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16 THE LIBERTY BOYS ON THE HUDSON. wheel were not familiar with the bay, and would have to run I This was done, and an hour later the sloop was hauled to somewhat at random. not far from the v e ssel in question. . The youths w ere confident, however, that they could make A quarter-boat was lowered, and Dick and several of the their way through the bay and out through the Narrows in I youths got into it and rowed to the flagship. safety, providing they did not arouse the men on the British when they were alongRide the vessel a rope-ladder was warships and have to run the gauntlet of cannon-balls. lowered, and Dick climbed up to the deck. The youths at the wheel guided the sloop skilfully, and man-The sailors did not understand when he spoke to them, for aged to get out into the bay, and well down toward the Nar-they were Frenchmen. rows before they were discovered. Then they had to run so "That's something I hadn't taken into consideration," close to a warship that they were seen, and the alarm was thought Dic k. . 1 . given. He knew they would understand a name, however, and so he The British gunners went to work, and shot after shot was spoke the name of the French admiral, Count d'Estaing, and fired . Some of the cannon-balls came perilously near the the sailors at once bowed, and one motioned for Dick to folsloop, but fortunately they did not strike it. low him. The boys at the wheel guided the sloop, by watching the The youth did so, and was soon in the cabin. dark shores on either side, and got safely through the Nar-A little while later he was ushered into the admiral's pres-rows. ence, and was greatly pleased to find himself greeted in Eng-As soon as they had ac complished this they breathed freely. lish. They felt jubilant, for they had done a most remarkable "My name is Dick Slater, sir," said Dick, "and I am a mes-thing. senger from General Washington." They kept on till the sloop was well out in the ocean, and "I am glad to make your acquaintanc e, Mr. Slater," was the then the work of killing time and watching for some signs of reply; "and what news do you bring me from your commander-the expected French fleet was begun. in-chief?" The l:lloop sailed first one way and then another, all night "I have a letter here, sir." long. Dick drew a letter from his pocket and handed it to the When morning came the youths scanned the horizon for a count. sight of sails, but not one was visible. . The latter opened the letter and read the contents eagerly The French fleet had not yet arrived. and interestedly. "What are we going to do, Dick?" asked Bob. Wlien he had finished, he looked down at the floor and "We are going to stay out here and wait and watch for the seemed to be pondering. coming of the fleet, Bob." Presently he looked up. "That is what I supposed you would do." "General Washington wishes us to co-operate with his The youths sailed up and down the coast all day long, and army," the count said. "But r am afraid that our hea.viest whe n night came they had not sighted any sails. vessels will not go over the sandbar which stretches across "Say, Dick," said Bob, while they were eating supper, "supyour outer harbor, in which event we will be unable to do as po s e a bad storm should blow up? What would become of us?" your commander-in-chief wishes." "Oh, I guess we could ride it out, old fellow; the sloop is a "When will you test the matter?" a sked Dick. strong and sea worthy vessel." "It may as well be done at once." " . Yes, it seems to be." "Yes, and then. I will be able to carry bac k the news to Gen -They talked a while longer, and then the matter of getting era! Washington." back past the warships and up the Hudson River came up. "So you will.,, are we ever going to manage that, Dick?" Bob wanted I Two of the biggest warships were sent to test the matter of to" kno . . . . the depth of the water, and they worked for several hours, in . Well, we will have to manage 1t the same as we d1d m comn ttempt to find a place where the sandbar could be cFossed 1ng out." a a . . . • ''But it will be much more difficult, Dick." but without avail. The water was too shallow everywhere. "Why so?" C ount d'Estaing was greatly disappointed. " Because the redcoats will be on tb,e lookout for us, don't "Without my heaviest warships .it would be folly to enter you think?" the harbor and attempt to cope with the British fleet," he said; "and so, although I dislike to do so, I judge that I must send "Yes, likely they will." word to your commander-in-chief that I cannot co-operate with The sloop beat along the coast all that night, going first one him.,, . way and then the other, and when morning came the Liberty "He will be greatly disappointed,,, said Dick. Boys again scanned the horizon for sails. "And so am 1 greatly disappointed, Mr. Slater; if I could None were in sight. have entered the harbor with all my ships, then I would have "I don ' t believe the French fleet is coming," said Bob. . been glad to offer battle to the British; as it is, r shall have to '.'.I it will be here or said Diel';. stay away and avoid an encounter-unless, indeed, the British 1t looks as though 1t 1s gomg to be later mstead of could be induced to come out into the open wate r and give me battle." Dick laughed. 1 . . "Be patient, Bob," he said. "We will see the French fleet his head .. before long, r am sure-perhaps before night." . I don t thmk there 1s much hope of their doing that," he He was right. About four o'clock in the afternoon the look. . . . out up in the bow called down: I am sure they would not d.o so the only thmg I can do 1s "T see of them'" to go back to the West Indies. "Then I may as well go back to General Washington and tell CHAPTER XIII. THE FA'.1,'E OF THE SLOOP. The Liberty Boys were greauy' excited at once. "It must be the French fleet!" cried Bob. "Quite likely!" from Dick. Then he climbed aloft and took a look. Several sails were visible in the distance, and while they watched others kept appearing, until the youth counted twenty-seven. "Yes, it is the French fleet, " said Dick at last. "Well, I am glad of it." Then he descended to the deck, and there they waited till the fleet was near enough so that the flagship could be made out; then Dick ordered that the sloop be headed for the flag shi . p. him the news," said Dick. "Yes; I will write him a letter. " "'Thank you; that will be best." Count d'Estaing wrote a letter and sealed it and gave it to Dick, who placed it in his pocket. Then he bade the co1'l.nt go o d-by and returned to the sloop. A little later the French fleet sailed away, but the sloop remained where it was, for the youths would not dare to enter the harbor in the daytime. They sailed back and forth during the rest of the day, and when night came they decided to make an attempt to re-enter the bay and s lip past the Britis h waTships. It was going to b e a dark night, but clear, and it would be pos s ible to s e e the dark hills and bluffs on either side, which would make it po s sible to steer the sloop along in safety. The wind was from the ocean, and so it would be as good a time as they would have, in all likelihood. Soon after dark the sloop was headed in -toward the Nar-rows.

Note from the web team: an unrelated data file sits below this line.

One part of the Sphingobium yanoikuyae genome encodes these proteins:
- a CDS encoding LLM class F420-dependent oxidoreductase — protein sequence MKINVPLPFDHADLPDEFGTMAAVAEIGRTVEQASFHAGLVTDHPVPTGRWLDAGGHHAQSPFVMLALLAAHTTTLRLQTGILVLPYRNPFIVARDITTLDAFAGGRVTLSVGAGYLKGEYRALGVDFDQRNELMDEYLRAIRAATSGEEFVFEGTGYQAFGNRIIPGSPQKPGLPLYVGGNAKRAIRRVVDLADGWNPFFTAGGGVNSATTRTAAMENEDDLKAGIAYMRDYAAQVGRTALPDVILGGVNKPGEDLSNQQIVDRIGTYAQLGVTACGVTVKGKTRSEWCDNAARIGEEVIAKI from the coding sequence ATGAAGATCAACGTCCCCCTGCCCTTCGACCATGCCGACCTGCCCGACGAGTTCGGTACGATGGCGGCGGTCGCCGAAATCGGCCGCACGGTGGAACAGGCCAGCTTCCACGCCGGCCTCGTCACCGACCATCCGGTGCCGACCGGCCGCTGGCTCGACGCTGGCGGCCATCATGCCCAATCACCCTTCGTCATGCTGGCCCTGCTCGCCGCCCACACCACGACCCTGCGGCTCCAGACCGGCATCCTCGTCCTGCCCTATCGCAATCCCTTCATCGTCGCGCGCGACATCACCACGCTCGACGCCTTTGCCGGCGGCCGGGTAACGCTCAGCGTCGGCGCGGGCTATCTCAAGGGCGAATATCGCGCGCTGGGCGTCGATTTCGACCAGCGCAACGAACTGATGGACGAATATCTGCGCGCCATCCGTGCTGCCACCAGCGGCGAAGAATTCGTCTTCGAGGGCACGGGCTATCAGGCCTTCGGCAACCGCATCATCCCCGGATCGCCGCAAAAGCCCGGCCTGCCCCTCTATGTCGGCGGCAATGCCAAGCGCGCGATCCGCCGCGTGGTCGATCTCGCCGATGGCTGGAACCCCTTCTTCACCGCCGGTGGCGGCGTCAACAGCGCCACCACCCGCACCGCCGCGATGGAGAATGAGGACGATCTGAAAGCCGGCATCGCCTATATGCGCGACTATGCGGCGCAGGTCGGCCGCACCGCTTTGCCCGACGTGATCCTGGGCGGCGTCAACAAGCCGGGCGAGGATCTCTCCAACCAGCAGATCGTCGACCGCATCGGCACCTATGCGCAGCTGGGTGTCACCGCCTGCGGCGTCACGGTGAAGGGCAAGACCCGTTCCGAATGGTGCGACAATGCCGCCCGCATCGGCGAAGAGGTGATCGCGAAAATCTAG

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THE LIBERTY BOYS ON THE HUDSON. 17 As they neared this natural gateway to the bay, they became eager and somewhat excited. They realized that they were going to undertake a very difficult and dangerous undertaking. True, they had come out in safety, but then the redcoats were unsuspieious that such an attempt was to be made; now they would be on the lookout, for they knew the sloop was outside the harbor and readily guessed that it would sooner or later be trying to get back past them. The Liberty Boys did not hesitate, however. They determined to enter the harbor and get past the British warships, however, if such a thing were a possible. Closer and closer they came to tlie Narrows. At last they passed the entrance and were in the harbor. Now the real danger began. The youths at the wheel held the sloop well over toward the Staten Island shore, and every eye on the vessel was at work scanning the sunoundings for the lights of the warships, or for the dark hulls of the vessels-it being shrewdly suspected that the British might not put out the lights, in the expectation of making it next to impossib le for the sloop to get past them without being discov e red. The youths had remarkably keen eyes, and they managed to make the hulls of the warships in time to pass the word to the boy at the wheel, who altered the sloop's each time and gave the warships as wide berth as possible. The sloop had passed four of the vessels' before its presence in the harbor was discovered, and then there was a sudden transformation. On the vessel in the harbor lights flashed up. Kettles filled with•pitch and tied in the rigging were set on fire, and they flamed up, throwing out considerable light over the waters. The Liberty Boys stared in amazement. "Great guns!• gasped Bob; "we are in for it now!" "I guess you are right, old man," agreed Dick. "They will sink us, sure as anything!" "I fear so." Then Dick told the youths to be ready to take to the water at any moment. "We are all good swimmers," he said; "and I think that if the redcoats do sink the sloop we will be able to get safely to the shore." The youths said they thought so. "And when you reach the shore make straight for the encampment near the Dunwald home," Dick instructed them. "If the sloop goes down and we have to take to the water, it will be a game of every fellow to look out for himself, but I want that we shall all get together again within a few days' time." "Oh, we will get to the shore safely, Dick," said Bob. Then Dic k instructed the youth at the wheel to hold the sloop on her course, no matter what happened, and if the redcoats crippled the to run her as close to the west shore of the Hudson as possible. The youth said he would do so. 'rhen the British gunners on all the warships opened fire at the sloop, and the cannon-balls oegan spatting around the brave little vessel. " Say, it seems to be raining cannon-balls!" said Bob Estabrook, with a grin. Nothing could ruffle his serenity. He was in his element when danger threatened the most. Soon a cannon-ball cut the top off the. mast and down the piece came. dragging ropes and sails with it. This crippled the speed of the little vessel to such an extent that only slow progress could be made. "I guess that settles it," said Dick sadly; "we will never get back to West Point with the sloop.'' "No, we will have to take to the water, sooner or later, " said Bob. This proved t.o be the case. Presently a cannon-ball struk the sloop right at the water-line, and the water poured in through the hole, and the hold began filling. The sloop soon began to settle into the water, and this had the effect of still further retarding the vessel's progre.ss. A little later the sloop refuse d to move forward, and began to settle slowly but surely into the water. "She's going clown! " exclaimed Bob. "Yes, we may as well take to the water," said Dick. The youths did so, and as they were seen leaping OYerboard shouts. of triumph went up from the throats of the redcoats on the warships. The British gunners kept on firing, but aimed at the youths swimming toward the west shore of the Hudson. Of course. it would have been only by accident that t]).ey hit a youth, but they kept up the firing in the hope that a random shot might do the work. Some of the cannon-balls did come pretty near hitting some cf the m. One struck within ten feet of Ben Spurlock, and splashed water all over 'his head. "That was a pretty c lose call," said the youth to himself. Dick and Bo!:> remained close together, and as they happened to be in a streak of light made by a burning pitc:h kettle, they swam rapidly to a point where they would be shielded l:>y the darkness. When they reached the dark spot, they kept on swimming, even though the course led toward the city. They made up their minds that they would be aboutas safe in making a landing there as in trying to reach the west shore of the Hudson, so they swam steadily toward the lower end of Manhattan Island. On they swam, making very fair progress when it was taken i;ato consideration that they were weighted down with their clothing, and at last they were within a few rods of the shore. . They saw that the lower end of the island, from Bowling Green to the edge of the water, was thronged with people who had been attracted there by the exciting scene out in the bay, and so the youths swam on up the East River, till they reached a point where no one seemed to be. Here they made a landing, but they had not gone far before they were startled by hearing yells close at hand. "Here are some of the rebels!" cried a voice; "they have just crawled out of the water. After them! Capture them! They must not be permitted to get away! " The youths glanced bar-k, and, outlined against the lights made by the illumination in the harbor, they saw half a dozen redcoats coming after them on the run. "Away with you, Bob!" cried Dic:k. They out, and ran at the lop of their speed. CHAPTER XIV. DACK AT HEADQUAL!TERS. They ran swiftly, in spite of the fact that their clothing was wet and much heavier than ordinarily the case. They were splendid runners, and under ordinary circumstances would have had no trouble in getting away from their pursuers; bt1t now they were very tired-were almost exhausted, in fact-as a result of their long and hard swim, anq they could not run as fast as they would have done but for this. And, too, they could not hold out to run long. This was the worst feature, for they soon were forced to slacken their speed, with the result that the redcoats began gaining on them. " I am afraid they will get us, Dick," panted Bob. "rm afraid so, Bob." "We will keep on running till the very last, though." "Yes; we won't give up till we have to. " They turned one corner after another, and presently Dick uttered an exelamation. "What is it, old fellow?" from Bob. "There is the Guinell home, Bob!" Bob gave utterance to an exclamation in his turn. "You are right, Dick! Maybe they will let us in, and hide U"" "Let's try it, a1; any rate." The house in question was only a few doors from the corner, and the pursuing redcoats had not yet come in sight. 'l'hc Liberty Boys leaped up the steps and pounded on the door in an imperative manner. There were quick footsteps within, and then the rattle of a bolt as it was withdrawn; then the door opened. The youths leaped through the doorway, and pushed the door shut and bolted it. Then they saw that they were standing in the presence of Bernic:e Guinell. A candle was burning in a holder on a stand near at hand, thus making it possible to see distinctly. "Thanks, Miss Guinell," said Dick; "you have done us a great favor by letting us in here so promptly. You have undoubtedly saved us from capture." "I am glad of it, and you do not owe me any thanks; I am only repaying you for what you did for me, not long ago." "But that was a pleasure to us," said Bob. "Well, this is a pleasure to me.''